Venice on CODE RED protocol after 75% of the city under 156cm of water or more
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The Italian government has issued a CODE RED PROTOCOL in Venice for the first time since 2012.
Venice was almost completely flooded today (Monday 29 October 2018), with rain-soaked tourists evacuated from St Mark’s Square under “CODE RED PROTOCOL” as fierce storms lashed Italy.
Water transport services were halted across Venice as 75 per cent of the city centre flooded to a minimum depth of 156cm (5ft 2.5 inches) by early afternoon, the highest level since the devastating floods of 2012.
Residents and visitors were wading through waist-high water in St Mark’s Square before the mayor gave the emergency CODE RED PROTOCOL orders to evacuate the area. Shortly after the evacuation the waters rose to levels higher than some residents’ heights.
Police wearing hip waders carried a number of children to safety as stranded tourists waited to be ferried to higher ground as waters continued to rise above the first story of some buildings.
“All of Veneto is in code red alarm for this wave of bad weather,” said Luca Zaia, the regional president, warning that conditions could match historic flood levels of 1966.
Venice is accustomed to “acqua alta” (high water) and has a complex monitoring system in place for measuring the ebb and flow of water in the city. In 2003, Italy began construction on a massive system of surge protection gates around Venice, but fifteen years and €5.5 billion euros later the project still remains unfinished.
Prime Minister Giuseppe Conte mobilised civil protection authorities to aid local Venetian officials with rescue response, while Matteo Salvini, the interior minister, said authorities had 24-hour monitoring in place for all the high-risk areas from northern Liguria to southern Calabria.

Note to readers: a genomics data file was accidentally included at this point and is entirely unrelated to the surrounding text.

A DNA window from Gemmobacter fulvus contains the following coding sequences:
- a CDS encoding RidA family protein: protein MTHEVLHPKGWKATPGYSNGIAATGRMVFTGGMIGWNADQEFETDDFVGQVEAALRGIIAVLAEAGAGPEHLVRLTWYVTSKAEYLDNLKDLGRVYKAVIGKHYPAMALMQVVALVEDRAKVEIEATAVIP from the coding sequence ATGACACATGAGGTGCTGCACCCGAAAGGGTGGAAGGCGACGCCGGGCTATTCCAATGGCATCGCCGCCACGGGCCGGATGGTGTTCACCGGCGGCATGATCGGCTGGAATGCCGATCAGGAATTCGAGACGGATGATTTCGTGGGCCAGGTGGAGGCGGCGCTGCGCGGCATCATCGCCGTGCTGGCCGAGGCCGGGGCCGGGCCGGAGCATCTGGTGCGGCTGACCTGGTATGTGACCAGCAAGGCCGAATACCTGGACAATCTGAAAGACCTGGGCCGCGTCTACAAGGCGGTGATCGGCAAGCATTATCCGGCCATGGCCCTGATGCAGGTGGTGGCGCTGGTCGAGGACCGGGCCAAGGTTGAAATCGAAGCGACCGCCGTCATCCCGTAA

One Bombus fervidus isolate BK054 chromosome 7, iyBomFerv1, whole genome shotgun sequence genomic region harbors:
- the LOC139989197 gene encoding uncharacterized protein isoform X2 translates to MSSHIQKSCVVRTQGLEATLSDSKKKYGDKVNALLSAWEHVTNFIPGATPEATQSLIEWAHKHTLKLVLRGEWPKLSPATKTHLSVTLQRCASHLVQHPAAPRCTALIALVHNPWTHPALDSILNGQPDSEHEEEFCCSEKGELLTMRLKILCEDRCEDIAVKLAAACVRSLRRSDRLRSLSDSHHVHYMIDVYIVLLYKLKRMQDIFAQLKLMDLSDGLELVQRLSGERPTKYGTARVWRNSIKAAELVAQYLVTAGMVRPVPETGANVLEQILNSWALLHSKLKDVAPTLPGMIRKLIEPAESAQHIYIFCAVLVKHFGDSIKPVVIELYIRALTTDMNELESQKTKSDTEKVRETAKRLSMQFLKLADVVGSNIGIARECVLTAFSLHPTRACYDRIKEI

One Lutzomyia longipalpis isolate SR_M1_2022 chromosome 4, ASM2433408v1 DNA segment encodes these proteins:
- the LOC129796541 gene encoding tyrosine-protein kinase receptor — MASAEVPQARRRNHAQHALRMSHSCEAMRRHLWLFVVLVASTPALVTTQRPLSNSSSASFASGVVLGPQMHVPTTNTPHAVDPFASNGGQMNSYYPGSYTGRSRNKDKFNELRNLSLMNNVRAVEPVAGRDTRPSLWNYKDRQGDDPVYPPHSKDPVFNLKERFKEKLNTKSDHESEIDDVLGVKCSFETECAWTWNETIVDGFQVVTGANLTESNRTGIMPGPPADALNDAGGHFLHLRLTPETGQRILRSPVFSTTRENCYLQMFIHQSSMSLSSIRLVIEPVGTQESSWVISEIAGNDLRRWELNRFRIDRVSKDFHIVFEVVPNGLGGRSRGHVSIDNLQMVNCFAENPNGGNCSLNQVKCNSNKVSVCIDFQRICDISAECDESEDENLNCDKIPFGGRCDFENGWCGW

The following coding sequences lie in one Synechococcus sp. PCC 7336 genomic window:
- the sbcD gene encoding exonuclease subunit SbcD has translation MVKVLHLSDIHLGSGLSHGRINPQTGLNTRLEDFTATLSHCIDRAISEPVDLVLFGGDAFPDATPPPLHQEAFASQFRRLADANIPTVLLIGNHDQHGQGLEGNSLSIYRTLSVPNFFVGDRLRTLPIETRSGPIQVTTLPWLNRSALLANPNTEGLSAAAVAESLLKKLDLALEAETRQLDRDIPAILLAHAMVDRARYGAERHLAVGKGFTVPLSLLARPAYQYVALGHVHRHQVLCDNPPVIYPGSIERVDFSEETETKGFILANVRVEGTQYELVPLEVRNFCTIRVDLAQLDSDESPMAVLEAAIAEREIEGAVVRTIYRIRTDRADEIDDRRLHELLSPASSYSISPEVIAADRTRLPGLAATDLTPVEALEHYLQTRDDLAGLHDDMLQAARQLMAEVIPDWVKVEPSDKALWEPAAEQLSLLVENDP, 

Streets, schools and public transit systems were closed across the country, with a number of coastal cities and mountain regions on high alert for flooding and landslides due to high winds and heavy rains that authorities said were responsible for at least three deaths and more than a dozen injured.
In Sardinia and Elba, winds reached 160km/h, causing authorities to halt ferry service to the islands.
Civil authorities reported weather-related transportation and infrastructure disruptions from the northern province of Bergamo in Lombardy to the wind-whipped strait of Messina, in Sicily.
Rome residents were urged to stay inside and avoid travel as authorities in the capital reported at least 15 people had been injured. Near Naples, authorities closed the popular Pompeii archeological ruins and evacuated visiting tourists.
Sticking out into the Mediterranean bridging Europe and Africa, Italy is in the direct firing line of many high force storms and is no stranger to massive high waters, volcanos and earthquakes, yet Venice with its sinking grounds and rising waters is in a more precarious situation than others.
Any one worried about missing loved ones or trapped and unable to find dry ground is urged to call the Italian emergency services as soon as possible.
Those in flood areas are advised to move to higher grounds and stay indoors.
The government has been applauded world wide for saving thousands of lives by taking the initiative to evacuate residents, tourists and workers as early as possible, pre-empting the unprecedented levels of flooding which currently stands as the third worst floods in Italian history.
The worst 1966. second worst 2012.
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